Why MultiTree?

MultiTree provides a unique approach to historical linguistic research, representing the most complete collection of language relationship hypotheses in a user-friendly, visually-appealing, and interactive format. Not only is it fun and informative, but it is a useful resource that gathers scholarly work and makes it accessible to academics and the public alike.

MultiTree is also an innovative tool for typological analysis, especially among lesser-known languages. It facilitates interdisciplinary collaboration with linguists to reach more accurate conclusions about human language, culture, and history.


The trees in MultiTree are intended to be faithful representations of their sources, but sometimes it can be difficult to capture a scholar's intentions in a graphical representation. Whenever possible, editors have added comments to disambiguate or clarify their interpretations. However, it is always recommended that users refer to the original source for a better understanding of the scholar's hypothesis.

MultiTree aims to collect as many hypotheses about language relationships as possible so that users may compare them. Inclusion of a tree does not indicate validity of the scholar's hypothesis or acceptance by the academic community.

Regarding contact languages (creoles, pidgins, mixed languages) and language isolates
Although isolates have no known genetic affiliation, and the origins of contact languages are heavily contested, they have been included in the MultiTree database in order to make information about them available to scholars and to accurately represent whatever hypothesis the original scholar is making. "Trees" that include these languages do not reflect genetic affiliation unless this was the intention of the author.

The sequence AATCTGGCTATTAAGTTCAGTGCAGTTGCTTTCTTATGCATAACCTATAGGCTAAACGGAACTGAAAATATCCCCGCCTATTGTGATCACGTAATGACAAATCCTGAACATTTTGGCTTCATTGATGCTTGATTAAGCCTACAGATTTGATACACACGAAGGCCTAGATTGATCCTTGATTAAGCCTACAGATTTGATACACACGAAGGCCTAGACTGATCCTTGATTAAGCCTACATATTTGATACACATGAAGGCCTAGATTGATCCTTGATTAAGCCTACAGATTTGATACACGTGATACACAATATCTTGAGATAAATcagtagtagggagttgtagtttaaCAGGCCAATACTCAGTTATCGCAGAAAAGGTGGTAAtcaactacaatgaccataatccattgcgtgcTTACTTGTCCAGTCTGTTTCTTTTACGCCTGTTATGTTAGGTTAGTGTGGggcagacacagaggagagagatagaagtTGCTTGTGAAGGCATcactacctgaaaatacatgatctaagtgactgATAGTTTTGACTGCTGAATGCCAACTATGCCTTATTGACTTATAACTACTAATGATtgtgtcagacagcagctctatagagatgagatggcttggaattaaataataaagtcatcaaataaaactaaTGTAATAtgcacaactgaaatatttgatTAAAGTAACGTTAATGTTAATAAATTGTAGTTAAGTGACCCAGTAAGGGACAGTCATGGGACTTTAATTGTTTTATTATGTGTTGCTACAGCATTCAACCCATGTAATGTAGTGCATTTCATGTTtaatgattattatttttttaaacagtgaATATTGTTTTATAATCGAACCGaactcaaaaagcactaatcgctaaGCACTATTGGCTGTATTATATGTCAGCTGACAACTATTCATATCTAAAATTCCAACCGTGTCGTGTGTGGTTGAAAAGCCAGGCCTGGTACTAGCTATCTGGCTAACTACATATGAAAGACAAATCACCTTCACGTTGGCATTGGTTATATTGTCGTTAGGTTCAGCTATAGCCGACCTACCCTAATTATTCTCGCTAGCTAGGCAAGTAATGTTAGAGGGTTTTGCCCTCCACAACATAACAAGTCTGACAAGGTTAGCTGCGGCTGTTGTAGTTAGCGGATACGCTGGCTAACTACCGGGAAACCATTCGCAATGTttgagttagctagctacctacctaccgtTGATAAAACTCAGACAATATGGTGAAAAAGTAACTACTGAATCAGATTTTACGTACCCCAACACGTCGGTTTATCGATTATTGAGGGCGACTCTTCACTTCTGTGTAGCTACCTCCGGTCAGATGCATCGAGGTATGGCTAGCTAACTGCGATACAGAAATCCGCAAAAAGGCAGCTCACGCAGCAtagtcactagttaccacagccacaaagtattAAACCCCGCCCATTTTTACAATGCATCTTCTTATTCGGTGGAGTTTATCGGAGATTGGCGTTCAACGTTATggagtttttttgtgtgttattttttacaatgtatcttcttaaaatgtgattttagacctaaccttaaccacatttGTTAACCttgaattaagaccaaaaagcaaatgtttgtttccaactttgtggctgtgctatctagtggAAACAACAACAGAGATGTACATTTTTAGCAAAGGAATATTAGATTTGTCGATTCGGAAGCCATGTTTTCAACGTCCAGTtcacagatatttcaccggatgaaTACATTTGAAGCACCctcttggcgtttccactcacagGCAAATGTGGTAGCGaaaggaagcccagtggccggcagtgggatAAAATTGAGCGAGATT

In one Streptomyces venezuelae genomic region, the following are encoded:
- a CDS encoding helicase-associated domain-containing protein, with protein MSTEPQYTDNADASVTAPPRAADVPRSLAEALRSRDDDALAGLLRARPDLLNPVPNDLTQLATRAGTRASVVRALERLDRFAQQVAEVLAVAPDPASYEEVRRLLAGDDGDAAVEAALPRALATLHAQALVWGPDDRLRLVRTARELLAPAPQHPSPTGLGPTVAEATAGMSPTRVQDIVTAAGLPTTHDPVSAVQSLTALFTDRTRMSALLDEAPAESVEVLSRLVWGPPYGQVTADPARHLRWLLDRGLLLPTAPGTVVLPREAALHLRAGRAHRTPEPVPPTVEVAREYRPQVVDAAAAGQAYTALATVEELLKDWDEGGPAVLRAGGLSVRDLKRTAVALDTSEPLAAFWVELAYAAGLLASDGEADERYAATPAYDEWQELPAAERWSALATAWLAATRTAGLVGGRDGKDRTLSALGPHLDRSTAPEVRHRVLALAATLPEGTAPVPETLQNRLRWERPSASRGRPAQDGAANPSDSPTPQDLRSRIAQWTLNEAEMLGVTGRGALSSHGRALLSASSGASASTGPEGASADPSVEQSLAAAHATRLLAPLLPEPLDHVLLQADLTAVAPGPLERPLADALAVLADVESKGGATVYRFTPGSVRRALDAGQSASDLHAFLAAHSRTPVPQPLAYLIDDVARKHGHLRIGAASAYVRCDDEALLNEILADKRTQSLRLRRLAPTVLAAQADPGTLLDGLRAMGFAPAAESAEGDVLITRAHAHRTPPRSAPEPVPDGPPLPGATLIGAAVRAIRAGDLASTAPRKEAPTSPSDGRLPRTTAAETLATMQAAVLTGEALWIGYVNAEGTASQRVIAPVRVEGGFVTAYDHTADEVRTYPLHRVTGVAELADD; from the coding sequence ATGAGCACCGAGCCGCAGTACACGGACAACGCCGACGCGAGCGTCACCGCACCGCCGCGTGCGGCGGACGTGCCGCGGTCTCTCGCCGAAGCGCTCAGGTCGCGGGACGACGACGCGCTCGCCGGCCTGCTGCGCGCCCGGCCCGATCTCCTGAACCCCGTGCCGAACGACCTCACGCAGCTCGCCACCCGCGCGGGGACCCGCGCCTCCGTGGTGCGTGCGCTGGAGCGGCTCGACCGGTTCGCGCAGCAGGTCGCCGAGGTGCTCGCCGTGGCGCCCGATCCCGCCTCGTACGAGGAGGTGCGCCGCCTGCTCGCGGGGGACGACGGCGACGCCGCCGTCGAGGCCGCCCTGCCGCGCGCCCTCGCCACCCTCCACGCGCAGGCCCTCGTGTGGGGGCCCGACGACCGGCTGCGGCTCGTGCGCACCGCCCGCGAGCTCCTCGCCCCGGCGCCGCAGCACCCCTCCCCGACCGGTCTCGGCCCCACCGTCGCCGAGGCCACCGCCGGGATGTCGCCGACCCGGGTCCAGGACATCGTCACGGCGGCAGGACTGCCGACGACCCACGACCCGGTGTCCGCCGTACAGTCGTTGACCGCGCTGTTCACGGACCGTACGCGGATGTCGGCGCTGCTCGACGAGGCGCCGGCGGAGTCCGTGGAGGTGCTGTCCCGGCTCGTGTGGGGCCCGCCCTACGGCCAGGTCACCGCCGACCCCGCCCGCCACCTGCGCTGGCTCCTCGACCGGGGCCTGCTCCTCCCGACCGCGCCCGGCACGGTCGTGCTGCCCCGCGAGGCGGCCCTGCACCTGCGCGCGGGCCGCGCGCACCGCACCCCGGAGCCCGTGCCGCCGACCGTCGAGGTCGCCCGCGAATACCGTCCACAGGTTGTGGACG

The MultiTree project has been funded by the National Science Foundation (NSF grant no. 1227106).

The Team

Principal Investigators

2012-2014 MultiTree grant:

Damir Cavar (May 2013 - )
Anthony Aristar (July 2012 - May 2013)
Helen Aristar-Dry (July 2012 - May 2013)

2005-2009 MultiTree grant

Anthony Aristar
Martha Ratliff, Wayne State University

Project manager

Malgorzata Cavar (Nov 2012 - )


Lwin Moe
Lily Zheng

Research Assisants

The initial MultiTree work was done by students from Wayne State University and Eastern Michigan University. It is hosted now at Indiana University in the Department of Linguistics. Over the years many students from universities all over the world have helped continue and improve the project:

  • Fatemeh Abdollahi
  • Catherine Adams
  • Eric Benzschawel
  • Andrea Berez
  • Jessica Boynton
  • Kevin Burrows
  • Qiaochu Chen
  • Calvin Cheng
  • Caylen Cole-Hazel
  • Benjamin Cool
  • Sara Couture
  • Dana Fallon
  • Myles Gurule
  • Uliana Kazagasheva
  • Ania Kubisz
  • Okki Kurniawan
  • Matt Lahrman
  • Seng Lee
  • Monica Lesher
  • Lwin Moe
  • Caela Northey
  • Andrew Peters
  • Nicholas Prokup
  • Evelyn Richter
  • James Rider
  • Emily Remirez
  • Dayn Schulert
  • Susan Smith
  • Danielle St. Jean
  • Jana Thompson
  • Joshua Thompson
  • Bethany Townsend
  • Ememobong Udoh
  • Dwight Van Tuyl
  • Kaveh Varjoy
  • Xiyan Wang
  • Di Wdzenczny
  • Alexander Werny
  • Aaron White
  • Erica Wicks
  • Brent Woo
  • Szu-Hsien Wu

Many interns and students at Indiana University have contributed to the data set and interface, contributing to a sustainable technological environment, in particular:

  • Cloe Chen
  • Lewis
  • Jacob Heredos
  • Noah Kaufman

Advisory Board

A panel of advisors, including language technology experts and distinguished linguists from comparative and historical linguistics, typology, and specific language areas, provide ongoing input throughout the duration of the project:

  • Steven Bird, Associate Professor and Director of Undergraduate Studies, Department of Computer Science and Software Engineering, University of Melbourne; Senior Research Associate, Linguistic Data Consortium, University of Pennsylvania